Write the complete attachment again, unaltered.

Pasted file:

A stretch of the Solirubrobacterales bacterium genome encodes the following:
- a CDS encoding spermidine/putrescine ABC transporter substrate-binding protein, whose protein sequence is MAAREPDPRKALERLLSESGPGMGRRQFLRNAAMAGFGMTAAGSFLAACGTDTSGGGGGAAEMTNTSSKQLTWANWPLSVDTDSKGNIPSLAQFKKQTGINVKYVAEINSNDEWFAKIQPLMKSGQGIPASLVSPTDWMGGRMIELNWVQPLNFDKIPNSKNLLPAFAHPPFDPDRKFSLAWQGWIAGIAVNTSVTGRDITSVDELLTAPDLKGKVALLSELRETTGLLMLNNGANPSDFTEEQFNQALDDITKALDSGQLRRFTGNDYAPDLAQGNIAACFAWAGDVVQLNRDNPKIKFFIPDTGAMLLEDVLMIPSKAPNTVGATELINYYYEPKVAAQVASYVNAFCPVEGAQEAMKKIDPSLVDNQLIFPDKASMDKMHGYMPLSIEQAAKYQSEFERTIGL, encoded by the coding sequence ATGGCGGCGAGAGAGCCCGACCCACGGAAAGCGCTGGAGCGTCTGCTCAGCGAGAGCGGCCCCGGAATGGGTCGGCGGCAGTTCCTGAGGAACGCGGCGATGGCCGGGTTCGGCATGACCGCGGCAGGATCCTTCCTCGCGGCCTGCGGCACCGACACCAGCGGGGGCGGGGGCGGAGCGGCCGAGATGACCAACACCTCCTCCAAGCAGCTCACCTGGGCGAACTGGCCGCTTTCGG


A stretch of the Solirubrobacterales bacterium genome encodes the following:
- a CDS encoding spermidine/putrescine ABC transporter substrate-binding protein, whose protein sequence is MAAREPDPRKALERLLSESGPGMGRRQFLRNAAMAGFGMTAAGSFLAACGTDTSGGGGGAAEMTNTSSKQLTWANWPLSVDTDSKGNIPSLAQFKKQTGINVKYVAEINSNDEWFAKIQPLMKSGQGIPASLVSPTDWMGGRMIELNWVQPLNFDKIPNSKNLLPAFAHPPFDPDRKFSLAWQGWIAGIAVNTSVTGRDITSVDELLTAPDLKGKVALLSELRETTGLLMLNNGANPSDFTEEQFNQALDDITKALDSGQLRRFTGNDYAPDLAQGNIAACFAWAGDVVQLNRDNPKIKFFIPDTGAMLLEDVLMIPSKAPNTVGATELINYYYEPKVAAQVASYVNAFCPVEGAQEAMKKIDPSLVDNQLIFPDKASMDKMHGYMPLSIEQAAKYQSEFERTIGL, encoded by the coding sequence ATGGCGGCGAGAGAGCCCGACCCACGGAAAGCGCTGGAGCGTCTGCTCAGCGAGAGCGGCCCCGGAATGGGTCGGCGGCAGTTCCTGAGGAACGCGGCGATGGCCGGGTTCGGCATGACCGCGGCAGGATCCTTCCTCGCGGCCTGCGGCACCGACACCAGCGGGGGCGGGGGCGGAGCGGCCGAGATGACCAACACCTCCTCCAAGCAGCTCACCTGGGCGAACTGGCCGCTTTCGG